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We discuss the impact on the food and drug supply chain
Thursday 15 Nov 2018 Author: Ian Conway

Food and beverage companies seem to be following in the footsteps of the drug firms in making preparations for a ‘no-deal Brexit’.

Heineken recently announced plans to deal with supply chain issues and back in July pharmaceutical giant AstraZeneca (AZN) caused quite the stir when it announced that it would begin stockpiling medicines in preparation for a no-deal outcome.

The company said it would increase the amount of finished medicines available to pharmacies and hospitals by around 20% ‘as a safety net’.

Less than a month later rival Sanofi announced that it would also stockpile medicines in the UK.

Sanofi is one of the world’s leading producers of insulin and vaccines and imports its medicines into the UK.


Every month some 37m packs of medicine come into the UK from Europe and 45m travel the other way, according to a BBC report.

All drugs are licensed, tested and certified according to strict national regulations, and for now tests in the UK and Europe are treated equally.

Under a ‘no-deal Brexit’ that would no longer be the case, potentially causing major delays in the UK getting drugs from Europe and vice versa.

Now it seems food companies are following suit. Cold storage firm Wild Water says it is running out of room because food producers and supermarkets are concerned that food will be held up at ports ‘with or without a deal’.

Last week Heineken, the world’s second-largest brewer, admitted that it had begun adding warehouse space in the UK to give it ‘greater flexibility to meet customer demands’.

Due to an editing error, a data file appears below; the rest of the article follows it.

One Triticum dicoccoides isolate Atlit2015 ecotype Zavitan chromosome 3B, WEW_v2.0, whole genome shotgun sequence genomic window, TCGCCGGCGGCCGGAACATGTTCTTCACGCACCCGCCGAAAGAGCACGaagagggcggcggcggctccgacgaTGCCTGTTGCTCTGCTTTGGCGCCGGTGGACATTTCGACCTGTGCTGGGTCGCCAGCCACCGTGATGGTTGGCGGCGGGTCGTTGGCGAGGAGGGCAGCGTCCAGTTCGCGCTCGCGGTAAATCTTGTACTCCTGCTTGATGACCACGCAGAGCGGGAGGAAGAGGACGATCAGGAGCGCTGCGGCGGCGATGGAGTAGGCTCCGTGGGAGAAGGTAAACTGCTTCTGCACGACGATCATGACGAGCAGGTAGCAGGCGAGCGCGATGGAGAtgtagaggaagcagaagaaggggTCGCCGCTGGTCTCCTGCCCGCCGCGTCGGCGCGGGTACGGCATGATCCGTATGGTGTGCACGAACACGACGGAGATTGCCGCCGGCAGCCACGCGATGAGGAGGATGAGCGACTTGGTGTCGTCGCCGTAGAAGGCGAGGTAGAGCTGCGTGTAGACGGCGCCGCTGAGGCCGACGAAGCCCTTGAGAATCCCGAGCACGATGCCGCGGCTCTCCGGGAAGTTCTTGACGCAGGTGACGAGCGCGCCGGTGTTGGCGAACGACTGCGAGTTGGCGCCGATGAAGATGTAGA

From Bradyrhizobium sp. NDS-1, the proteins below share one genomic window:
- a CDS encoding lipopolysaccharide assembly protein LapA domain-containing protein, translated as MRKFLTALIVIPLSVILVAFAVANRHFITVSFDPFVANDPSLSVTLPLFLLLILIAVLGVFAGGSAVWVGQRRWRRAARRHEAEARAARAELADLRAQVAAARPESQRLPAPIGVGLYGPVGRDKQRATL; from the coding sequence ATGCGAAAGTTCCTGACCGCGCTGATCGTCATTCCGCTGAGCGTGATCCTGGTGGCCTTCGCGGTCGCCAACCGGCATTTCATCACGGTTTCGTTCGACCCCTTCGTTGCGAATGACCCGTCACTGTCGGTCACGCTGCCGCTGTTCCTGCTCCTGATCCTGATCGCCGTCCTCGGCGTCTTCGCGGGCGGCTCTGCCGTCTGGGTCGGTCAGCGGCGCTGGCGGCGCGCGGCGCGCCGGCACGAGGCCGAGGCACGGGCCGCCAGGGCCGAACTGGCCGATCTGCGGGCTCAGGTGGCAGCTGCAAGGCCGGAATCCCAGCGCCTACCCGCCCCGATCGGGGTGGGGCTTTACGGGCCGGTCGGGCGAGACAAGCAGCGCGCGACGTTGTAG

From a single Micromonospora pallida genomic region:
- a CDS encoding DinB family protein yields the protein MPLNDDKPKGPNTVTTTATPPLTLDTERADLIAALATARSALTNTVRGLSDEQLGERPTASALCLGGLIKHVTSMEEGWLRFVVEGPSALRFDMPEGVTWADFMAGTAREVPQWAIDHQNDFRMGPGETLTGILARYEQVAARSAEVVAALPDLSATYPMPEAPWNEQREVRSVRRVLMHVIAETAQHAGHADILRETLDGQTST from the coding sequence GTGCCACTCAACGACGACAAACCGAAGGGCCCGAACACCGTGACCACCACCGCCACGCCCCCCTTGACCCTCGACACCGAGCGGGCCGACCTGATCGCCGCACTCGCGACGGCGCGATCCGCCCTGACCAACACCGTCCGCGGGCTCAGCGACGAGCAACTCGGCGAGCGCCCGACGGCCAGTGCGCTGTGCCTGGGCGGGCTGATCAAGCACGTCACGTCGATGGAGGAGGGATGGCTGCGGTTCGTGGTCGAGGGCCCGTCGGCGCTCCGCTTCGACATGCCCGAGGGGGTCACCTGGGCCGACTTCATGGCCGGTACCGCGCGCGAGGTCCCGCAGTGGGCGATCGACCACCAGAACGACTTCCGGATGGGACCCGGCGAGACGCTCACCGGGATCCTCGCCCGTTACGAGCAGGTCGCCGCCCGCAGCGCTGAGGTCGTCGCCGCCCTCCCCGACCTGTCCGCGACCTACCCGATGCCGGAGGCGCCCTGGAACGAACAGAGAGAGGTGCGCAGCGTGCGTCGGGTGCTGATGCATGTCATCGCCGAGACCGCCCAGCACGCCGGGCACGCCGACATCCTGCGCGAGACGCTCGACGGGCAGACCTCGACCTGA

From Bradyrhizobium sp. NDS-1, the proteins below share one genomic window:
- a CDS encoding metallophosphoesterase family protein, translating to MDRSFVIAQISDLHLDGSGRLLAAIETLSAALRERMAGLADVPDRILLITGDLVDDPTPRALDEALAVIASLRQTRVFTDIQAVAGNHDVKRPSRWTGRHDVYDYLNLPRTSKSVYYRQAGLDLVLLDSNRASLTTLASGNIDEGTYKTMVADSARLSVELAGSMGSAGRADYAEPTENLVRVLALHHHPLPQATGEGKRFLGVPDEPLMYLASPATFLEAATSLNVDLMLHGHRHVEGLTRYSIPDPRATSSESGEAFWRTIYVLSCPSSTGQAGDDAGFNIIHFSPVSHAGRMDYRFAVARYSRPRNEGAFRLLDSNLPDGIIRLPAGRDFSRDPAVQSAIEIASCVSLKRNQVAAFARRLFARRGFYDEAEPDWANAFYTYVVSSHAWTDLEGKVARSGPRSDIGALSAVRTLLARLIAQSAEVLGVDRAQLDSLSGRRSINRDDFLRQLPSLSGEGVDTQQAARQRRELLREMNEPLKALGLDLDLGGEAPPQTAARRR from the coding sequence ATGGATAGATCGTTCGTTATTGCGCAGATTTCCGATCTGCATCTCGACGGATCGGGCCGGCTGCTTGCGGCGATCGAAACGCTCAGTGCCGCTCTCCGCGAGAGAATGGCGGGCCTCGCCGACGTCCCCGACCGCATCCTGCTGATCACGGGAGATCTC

Its comments came after the chief executive officer of UK logistics firm Wincanton (WIN), Adrian Colman, described the Dutch firm as stockpiling ‘thousands of pallets worth of goods’ ahead of the March deadline.


The Centre for Economics and Business Research estimates that UK firms will stockpile close to £40bn of goods ahead of Brexit.

Among the goods being stored by Wild Water are 1.75m turkey crowns, 7,000 pallets of cakes, 4,000 pallets of supermarket deserts and 1,000 pallets of mozzarella sticks of all things.

Wild Water’s chief executive Ken Rattenbury described the surge in demand as ‘completely out of sync’ with normal trading and says it is having to turn customers away on a daily basis.

As well as finished products, customers are worried about keeping access to supplies of raw ingredients  post-Brexit including such basics as flour and fruit juices.

Besides brewers stockpiling beer, Wincanton has seen chocolate-makers producing and stockpiling Easter eggs months ahead of normal in order to ensure it can supply its customers.

Next year Easter falls in late-April so there is likely to be a big rush for all kinds of seasonal products before the March 31 Brexit deadline.

Other UK stocks which may be linked to stockpiling in coming months include transport firms Eddie Stobart Logistics (ESL) and Xpediator (XPD:AIM) and warehouse landlords like Segro (SGRO) and Warehouse REIT (WHR:AIM). (IC)

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